Sole proprietorships (a.k.a. freelancers) using a Schedule C are twice as likely to be audited than a corporation. So, improve your odds against an audit, and be better prepared if one occurs, by having your taxes done by a professional. For example, my tax guy warned how filing Form 5213 instead of Schedule C isn’t a good idea for freelance writers because it virtually guarantees an audit at the end of five years.
Take the time to choose your tax preparer. The IRS provides 8 useful guidelines when choosing a tax preparer.
Budget for Estimated Tax Payments and account for your Social Security obligation as a self-employed earner. That will help you avoid accumulating a big tax debt when taxes are due and stay away from IRS tax problems.
2. Open a Separate Checking Account
This is another tip that I received from my own tax guy.
In case of an audit, having a separate business checking account demonstrates your due diligence in keeping business and personal charges apart. Also, your bank statements would double as backup for proof of expenses in case you were to lose any receipts.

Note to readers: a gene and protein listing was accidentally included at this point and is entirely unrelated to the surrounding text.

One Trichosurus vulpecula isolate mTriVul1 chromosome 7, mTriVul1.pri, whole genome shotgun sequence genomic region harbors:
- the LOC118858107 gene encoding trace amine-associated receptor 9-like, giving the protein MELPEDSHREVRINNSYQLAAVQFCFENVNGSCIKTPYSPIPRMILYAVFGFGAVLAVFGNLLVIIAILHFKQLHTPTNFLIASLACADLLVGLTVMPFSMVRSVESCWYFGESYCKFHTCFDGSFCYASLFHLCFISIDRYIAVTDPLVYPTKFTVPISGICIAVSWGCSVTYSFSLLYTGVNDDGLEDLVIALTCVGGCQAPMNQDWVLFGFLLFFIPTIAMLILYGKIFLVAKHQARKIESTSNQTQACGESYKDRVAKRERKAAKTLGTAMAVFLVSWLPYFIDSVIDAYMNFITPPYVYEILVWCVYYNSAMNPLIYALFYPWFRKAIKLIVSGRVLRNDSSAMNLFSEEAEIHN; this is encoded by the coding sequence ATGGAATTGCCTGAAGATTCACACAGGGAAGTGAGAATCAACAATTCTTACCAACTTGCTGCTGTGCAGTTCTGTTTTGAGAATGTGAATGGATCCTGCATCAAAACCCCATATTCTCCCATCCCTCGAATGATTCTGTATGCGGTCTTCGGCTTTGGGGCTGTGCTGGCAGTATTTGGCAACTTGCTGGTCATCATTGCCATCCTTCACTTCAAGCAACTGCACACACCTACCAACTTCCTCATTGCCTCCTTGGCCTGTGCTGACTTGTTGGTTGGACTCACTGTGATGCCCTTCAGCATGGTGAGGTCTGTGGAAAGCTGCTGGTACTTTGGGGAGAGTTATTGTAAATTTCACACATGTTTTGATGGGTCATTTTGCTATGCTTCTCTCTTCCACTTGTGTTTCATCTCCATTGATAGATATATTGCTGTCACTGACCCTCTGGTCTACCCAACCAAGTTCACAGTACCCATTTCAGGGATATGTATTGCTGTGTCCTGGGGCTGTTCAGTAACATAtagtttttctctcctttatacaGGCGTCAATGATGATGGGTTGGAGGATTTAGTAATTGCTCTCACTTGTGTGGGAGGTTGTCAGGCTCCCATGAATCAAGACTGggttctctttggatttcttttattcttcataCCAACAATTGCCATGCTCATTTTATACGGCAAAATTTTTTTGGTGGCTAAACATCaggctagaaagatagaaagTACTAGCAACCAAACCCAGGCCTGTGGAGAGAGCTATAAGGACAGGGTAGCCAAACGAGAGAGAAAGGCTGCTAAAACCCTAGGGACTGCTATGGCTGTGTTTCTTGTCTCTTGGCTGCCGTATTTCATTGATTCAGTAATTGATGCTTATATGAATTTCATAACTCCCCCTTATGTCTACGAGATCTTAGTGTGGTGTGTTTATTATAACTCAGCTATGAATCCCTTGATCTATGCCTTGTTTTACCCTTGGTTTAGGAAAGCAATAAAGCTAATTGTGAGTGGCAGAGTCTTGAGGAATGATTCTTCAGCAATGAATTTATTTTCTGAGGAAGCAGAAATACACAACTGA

Shop around for a checking account with low fees and high yield. Such accounts are often found in credit unions.
3. Get a PayPal Account
If you don?t have a Paypal account yet, you need to get one today. There are five reasons to do so.
- PayPal allows you to receive immediate payments, which is better than waiting for check in the mail, only to then drive to your bank to deposit it.
- It provides a free card reader that charges just 2.7% per U.S. swipe transaction (versus 2.75% with Square), so you can use your smartphone to charge local clients via credit card on the spot.
- By connecting your checking account, you can transfer funds from and to PayPal.